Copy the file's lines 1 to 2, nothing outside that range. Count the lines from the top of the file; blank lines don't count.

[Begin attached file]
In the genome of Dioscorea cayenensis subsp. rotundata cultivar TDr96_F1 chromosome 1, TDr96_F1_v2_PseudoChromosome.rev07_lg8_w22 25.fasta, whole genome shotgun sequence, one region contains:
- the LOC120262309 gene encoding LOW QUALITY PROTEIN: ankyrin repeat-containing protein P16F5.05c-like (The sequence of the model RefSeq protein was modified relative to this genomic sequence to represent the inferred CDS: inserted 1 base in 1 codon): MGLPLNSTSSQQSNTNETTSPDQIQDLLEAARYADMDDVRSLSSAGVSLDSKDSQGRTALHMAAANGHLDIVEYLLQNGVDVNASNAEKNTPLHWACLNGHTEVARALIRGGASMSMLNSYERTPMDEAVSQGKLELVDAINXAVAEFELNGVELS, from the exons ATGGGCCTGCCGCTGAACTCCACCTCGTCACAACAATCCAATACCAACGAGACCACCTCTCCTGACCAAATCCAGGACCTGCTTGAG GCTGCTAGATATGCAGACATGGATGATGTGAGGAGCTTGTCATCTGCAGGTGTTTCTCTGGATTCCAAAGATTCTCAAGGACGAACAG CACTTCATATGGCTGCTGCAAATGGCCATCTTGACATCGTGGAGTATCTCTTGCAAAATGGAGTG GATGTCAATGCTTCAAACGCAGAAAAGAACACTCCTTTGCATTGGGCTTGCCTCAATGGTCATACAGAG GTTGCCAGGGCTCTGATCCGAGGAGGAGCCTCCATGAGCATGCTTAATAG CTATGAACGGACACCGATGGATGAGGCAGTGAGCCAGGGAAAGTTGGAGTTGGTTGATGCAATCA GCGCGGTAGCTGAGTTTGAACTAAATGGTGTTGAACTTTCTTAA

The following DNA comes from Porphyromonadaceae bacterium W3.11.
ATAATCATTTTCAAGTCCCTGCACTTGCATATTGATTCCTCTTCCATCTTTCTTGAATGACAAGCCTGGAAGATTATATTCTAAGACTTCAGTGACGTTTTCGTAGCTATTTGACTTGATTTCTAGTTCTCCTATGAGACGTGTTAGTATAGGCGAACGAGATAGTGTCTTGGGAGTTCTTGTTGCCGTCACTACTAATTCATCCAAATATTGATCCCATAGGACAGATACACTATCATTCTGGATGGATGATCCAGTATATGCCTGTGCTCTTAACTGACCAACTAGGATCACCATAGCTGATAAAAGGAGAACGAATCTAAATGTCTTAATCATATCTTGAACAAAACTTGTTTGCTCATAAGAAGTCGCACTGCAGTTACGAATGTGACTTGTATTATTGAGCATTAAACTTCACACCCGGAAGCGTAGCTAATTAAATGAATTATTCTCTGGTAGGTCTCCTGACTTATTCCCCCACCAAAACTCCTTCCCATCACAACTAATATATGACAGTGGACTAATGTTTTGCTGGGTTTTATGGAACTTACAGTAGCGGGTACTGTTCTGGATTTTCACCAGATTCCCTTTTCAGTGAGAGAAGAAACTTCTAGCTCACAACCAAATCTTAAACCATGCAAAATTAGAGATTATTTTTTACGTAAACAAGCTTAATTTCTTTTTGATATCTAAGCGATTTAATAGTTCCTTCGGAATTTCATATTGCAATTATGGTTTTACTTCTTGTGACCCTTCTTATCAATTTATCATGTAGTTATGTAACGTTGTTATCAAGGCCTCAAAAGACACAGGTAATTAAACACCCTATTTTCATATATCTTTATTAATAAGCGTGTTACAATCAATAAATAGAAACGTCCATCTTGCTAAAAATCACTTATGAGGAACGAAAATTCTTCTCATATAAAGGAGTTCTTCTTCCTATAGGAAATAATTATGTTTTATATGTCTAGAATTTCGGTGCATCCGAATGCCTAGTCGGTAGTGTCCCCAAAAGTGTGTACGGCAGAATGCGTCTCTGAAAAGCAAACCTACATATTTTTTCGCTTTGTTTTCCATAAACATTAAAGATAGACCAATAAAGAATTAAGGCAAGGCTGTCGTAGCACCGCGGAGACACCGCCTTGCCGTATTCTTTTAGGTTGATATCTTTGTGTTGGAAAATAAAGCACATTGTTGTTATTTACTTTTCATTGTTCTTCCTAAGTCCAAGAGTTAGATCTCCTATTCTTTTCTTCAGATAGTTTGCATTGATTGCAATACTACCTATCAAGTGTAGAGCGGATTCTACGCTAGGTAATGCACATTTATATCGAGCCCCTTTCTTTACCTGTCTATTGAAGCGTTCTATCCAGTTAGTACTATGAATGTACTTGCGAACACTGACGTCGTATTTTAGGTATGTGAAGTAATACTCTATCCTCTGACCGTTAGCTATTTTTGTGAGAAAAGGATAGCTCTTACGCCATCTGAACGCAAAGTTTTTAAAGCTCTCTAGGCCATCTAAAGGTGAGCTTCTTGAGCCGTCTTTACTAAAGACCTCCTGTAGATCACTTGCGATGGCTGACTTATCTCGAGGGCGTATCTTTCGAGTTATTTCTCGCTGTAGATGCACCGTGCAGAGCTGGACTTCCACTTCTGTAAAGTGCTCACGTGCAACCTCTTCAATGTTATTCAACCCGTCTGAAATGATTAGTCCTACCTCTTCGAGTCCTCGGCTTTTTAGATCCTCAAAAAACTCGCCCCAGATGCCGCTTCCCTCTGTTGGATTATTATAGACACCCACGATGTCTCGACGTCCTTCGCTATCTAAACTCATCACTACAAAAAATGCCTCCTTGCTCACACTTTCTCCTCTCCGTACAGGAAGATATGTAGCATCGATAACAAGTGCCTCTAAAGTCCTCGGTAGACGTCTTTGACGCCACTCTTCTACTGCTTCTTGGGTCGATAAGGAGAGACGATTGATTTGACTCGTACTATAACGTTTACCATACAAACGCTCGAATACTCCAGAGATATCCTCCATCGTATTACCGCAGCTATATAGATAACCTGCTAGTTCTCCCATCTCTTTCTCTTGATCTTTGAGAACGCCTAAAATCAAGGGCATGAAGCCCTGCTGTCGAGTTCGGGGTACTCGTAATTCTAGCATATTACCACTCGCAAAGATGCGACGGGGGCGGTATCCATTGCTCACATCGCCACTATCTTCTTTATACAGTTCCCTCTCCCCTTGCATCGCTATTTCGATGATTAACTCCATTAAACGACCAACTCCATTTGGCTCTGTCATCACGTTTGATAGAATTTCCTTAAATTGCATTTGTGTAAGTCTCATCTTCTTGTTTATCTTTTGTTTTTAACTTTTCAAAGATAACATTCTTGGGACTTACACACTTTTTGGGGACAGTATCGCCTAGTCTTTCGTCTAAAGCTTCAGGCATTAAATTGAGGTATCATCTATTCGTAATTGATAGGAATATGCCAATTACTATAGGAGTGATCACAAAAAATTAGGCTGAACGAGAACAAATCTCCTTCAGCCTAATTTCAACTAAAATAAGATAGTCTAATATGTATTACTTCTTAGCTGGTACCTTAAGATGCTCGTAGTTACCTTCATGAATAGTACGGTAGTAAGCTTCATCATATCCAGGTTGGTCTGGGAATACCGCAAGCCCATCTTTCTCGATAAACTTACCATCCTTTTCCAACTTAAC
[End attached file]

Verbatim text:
In the genome of Dioscorea cayenensis subsp. rotundata cultivar TDr96_F1 chromosome 1, TDr96_F1_v2_PseudoChromosome.rev07_lg8_w22 25.fasta, whole genome shotgun sequence, one region contains:
- the LOC120262309 gene encoding LOW QUALITY PROTEIN: ankyrin repeat-containing protein P16F5.05c-like (The sequence of the model RefSeq protein was modified relative to this genomic sequence to represent the inferred CDS: inserted 1 base in 1 codon): MGLPLNSTSSQQSNTNETTSPDQIQDLLEAARYADMDDVRSLSSAGVSLDSKDSQGRTALHMAAANGHLDIVEYLLQNGVDVNASNAEKNTPLHWACLNGHTEVARALIRGGASMSMLNSYERTPMDEAVSQGKLELVDAINXAVAEFELNGVELS, from the exons ATGGGCCTGCCGCTGAACTCCACCTCGTCACAACAATCCAATACCAACGAGACCACCTCTCCTGACCAAATCCAGGACCTGCTTGAG GCTGCTAGATATGCAGACATGGATGATGTGAGGAGCTTGTCATCTGCAGGTGTTTCTCTGGATTCCAAAGATTCTCAAGGACGAACAG CACTTCATATGGCTGCTGCAAATGGCCATCTTGACATCGTGGAGTATCTCTTGCAAAATGGAGTG GATGTCAATGCTTCAAACGCAGAAAAGAACACTCCTTTGCATTGGGCTTGCCTCAATGGTCATACAGAG GTTGCCAGGGCTCTGATCCGAGGAGGAGCCTCCATGAGCATGCTTAATAG CTATGAACGGACACCGATGGATGAGGCAGTGAGCCAGGGAAAGTTGGAGTTGGTTGATGCAATCA GCGCGGTAGCTGAGTTTGAACTAAATGGTGTTGAACTTTCTTAA